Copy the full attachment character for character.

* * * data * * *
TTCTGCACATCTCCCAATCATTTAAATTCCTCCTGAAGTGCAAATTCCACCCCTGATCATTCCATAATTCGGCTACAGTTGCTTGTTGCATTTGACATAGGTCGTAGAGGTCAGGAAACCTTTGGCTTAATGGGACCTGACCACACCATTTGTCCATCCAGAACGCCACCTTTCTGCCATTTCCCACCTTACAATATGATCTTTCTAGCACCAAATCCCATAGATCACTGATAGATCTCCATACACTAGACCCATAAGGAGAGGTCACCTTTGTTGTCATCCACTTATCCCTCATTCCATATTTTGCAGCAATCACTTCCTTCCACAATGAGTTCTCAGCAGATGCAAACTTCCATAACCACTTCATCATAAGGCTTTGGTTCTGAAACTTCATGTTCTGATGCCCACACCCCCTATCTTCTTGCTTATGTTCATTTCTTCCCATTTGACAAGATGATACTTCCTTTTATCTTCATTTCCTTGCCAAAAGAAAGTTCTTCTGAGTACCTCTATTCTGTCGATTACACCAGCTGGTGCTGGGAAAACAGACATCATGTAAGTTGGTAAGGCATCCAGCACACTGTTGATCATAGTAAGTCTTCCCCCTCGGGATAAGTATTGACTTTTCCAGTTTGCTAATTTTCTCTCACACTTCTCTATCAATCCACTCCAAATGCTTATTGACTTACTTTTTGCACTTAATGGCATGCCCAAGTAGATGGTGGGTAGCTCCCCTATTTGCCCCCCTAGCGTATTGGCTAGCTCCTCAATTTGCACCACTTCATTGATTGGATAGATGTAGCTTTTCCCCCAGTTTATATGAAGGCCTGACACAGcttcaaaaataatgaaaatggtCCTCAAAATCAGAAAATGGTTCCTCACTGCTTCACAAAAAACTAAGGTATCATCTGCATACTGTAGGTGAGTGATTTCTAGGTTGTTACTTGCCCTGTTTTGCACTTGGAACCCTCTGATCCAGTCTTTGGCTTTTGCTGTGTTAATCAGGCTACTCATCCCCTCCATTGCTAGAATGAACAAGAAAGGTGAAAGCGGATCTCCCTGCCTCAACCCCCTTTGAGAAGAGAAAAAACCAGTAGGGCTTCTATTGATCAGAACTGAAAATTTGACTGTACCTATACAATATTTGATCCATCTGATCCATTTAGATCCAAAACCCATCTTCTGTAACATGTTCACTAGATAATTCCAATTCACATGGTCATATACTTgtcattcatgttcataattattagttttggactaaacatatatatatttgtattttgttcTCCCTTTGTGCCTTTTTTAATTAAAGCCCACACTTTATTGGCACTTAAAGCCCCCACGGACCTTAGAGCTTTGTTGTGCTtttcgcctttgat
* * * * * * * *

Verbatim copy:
TTCTGCACATCTCCCAATCATTTAAATTCCTCCTGAAGTGCAAATTCCACCCCTGATCATTCCATAATTCGGCTACAGTTGCTTGTTGCATTTGACATAGGTCGTAGAGGTCAGGAAACCTTTGGCTTAATGGGACCTGACCACACCATTTGTCCATCCAGAACGCCACCTTTCTGCCATTTCCCACCTTACAATATGATCTTTCTAGCACCAAATCCCATAGATCACTGATAGATCTCCATACACTAGACCCATAAGGAGAGGTCACCTTTGTTGTCATCCACTTATCCCTCATTCCATATTTTGCAGCAATCACTTCCTTCCACAATGAGTTCTCAGCAGATGCAAACTTCCATAACCACTTCATCATAAGGCTTTGGTTCTGAAACTTCATGTTCTGATGCCCACACCCCCTATCTTCTTGCTTATGTTCATTTCTTCCCATTTGACAAGATGATACTTCCTTTTATCTTCATTTCCTTGCCAAAAGAAAGTTCTTCTGAGTACCTCTATTCTGTCGATTACACCAGCTGGTGCTGGGAAAACAGACATCATGTAAGTTGGTAAGGCATCCAGCACACTGTTGATCATAGTAAGTCTTCCCCCTCGGGATAAGTATTGACTTTTCCAGTTTGCTAATTTTCTCTCACACTTCTCTATCAATCCACTCCAAATGCTTATTGACTTACTTTTTGCACTTAATGGCATGCCCAAGTAGATGGTGGGTAGCTCCCCTATTTGCCCCCCTAGCGTATTGGCTAGCTCCTCAATTTGCACCACTTCATTGATTGGATAGATGTAGCTTTTCCCCCAGTTTATATGAAGGCCTGACACAGcttcaaaaataatgaaaatggtCCTCAAAATCAGAAAATGGTTCCTCACTGCTTCACAAAAAACTAAGGTATCATCTGCATACTGTAGGTGAGTGATTTCTAGGTTGTTACTTGCCCTGTTTTGCACTTGGAACCCTCTGATCCAGTCTTTGGCTTTTGCTGTGTTAATCAGGCTACTCATCCCCTCCATTGCTAGAATGAACAAGAAAGGTGAAAGCGGATCTCCCTGCCTCAACCCCCTTTGAGAAGAGAAAAAACCAGTAGGGCTTCTATTGATCAGAACTGAAAATTTGACTGTACCTATACAATATTTGATCCATCTGATCCATTTAGATCCAAAACCCATCTTCTGTAACATGTTCACTAGATAATTCCAATTCACATGGTCATATACTTgtcattcatgttcataattattagttttggactaaacatatatatatttgtattttgttcTCCCTTTGTGCCTTTTTTAATTAAAGCCCACACTTTATTGGCACTTAAAGCCCCCACGGACCTTAGAGCTTTGTTGTGCTtttcgcctttgat